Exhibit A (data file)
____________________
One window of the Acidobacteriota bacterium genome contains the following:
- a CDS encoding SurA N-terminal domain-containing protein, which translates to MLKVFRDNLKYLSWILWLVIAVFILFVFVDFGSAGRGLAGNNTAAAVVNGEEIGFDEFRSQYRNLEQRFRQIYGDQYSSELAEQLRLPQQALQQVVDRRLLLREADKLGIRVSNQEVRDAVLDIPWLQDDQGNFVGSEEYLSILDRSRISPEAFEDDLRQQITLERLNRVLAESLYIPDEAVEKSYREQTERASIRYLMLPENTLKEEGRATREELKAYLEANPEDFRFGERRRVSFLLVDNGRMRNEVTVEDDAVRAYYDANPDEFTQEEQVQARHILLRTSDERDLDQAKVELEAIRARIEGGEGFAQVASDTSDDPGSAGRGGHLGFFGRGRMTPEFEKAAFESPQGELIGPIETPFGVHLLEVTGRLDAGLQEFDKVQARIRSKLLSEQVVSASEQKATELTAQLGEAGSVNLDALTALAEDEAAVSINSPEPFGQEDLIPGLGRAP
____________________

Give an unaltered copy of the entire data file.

One window of the Acidobacteriota bacterium genome contains the following:
- a CDS encoding SurA N-terminal domain-containing protein, which translates to MLKVFRDNLKYLSWILWLVIAVFILFVFVDFGSAGRGLAGNNTAAAVVNGEEIGFDEFRSQYRNLEQRFRQIYGDQYSSELAEQLRLPQQALQQVVDRRLLLREADKLGIRVSNQEVRDAVLDIPWLQDDQGNFVGSEEYLSILDRSRISPEAFEDDLRQQITLERLNRVLAESLYIPDEAVEKSYREQTERASIRYLMLPENTLKEEGRATREELKAYLEANPEDFRFGERRRVSFLLVDNGRMRNEVTVEDDAVRAYYDANPDEFTQEEQVQARHILLRTSDERDLDQAKVELEAIRARIEGGEGFAQVASDTSDDPGSAGRGGHLGFFGRGRMTPEFEKAAFESPQGELIGPIETPFGVHLLEVTGRLDAGLQEFDKVQARIRSKLLSEQVVSASEQKATELTAQLGEAGSVNLDALTALAEDEAAVSINSPEPFGQEDLIPGLGRAP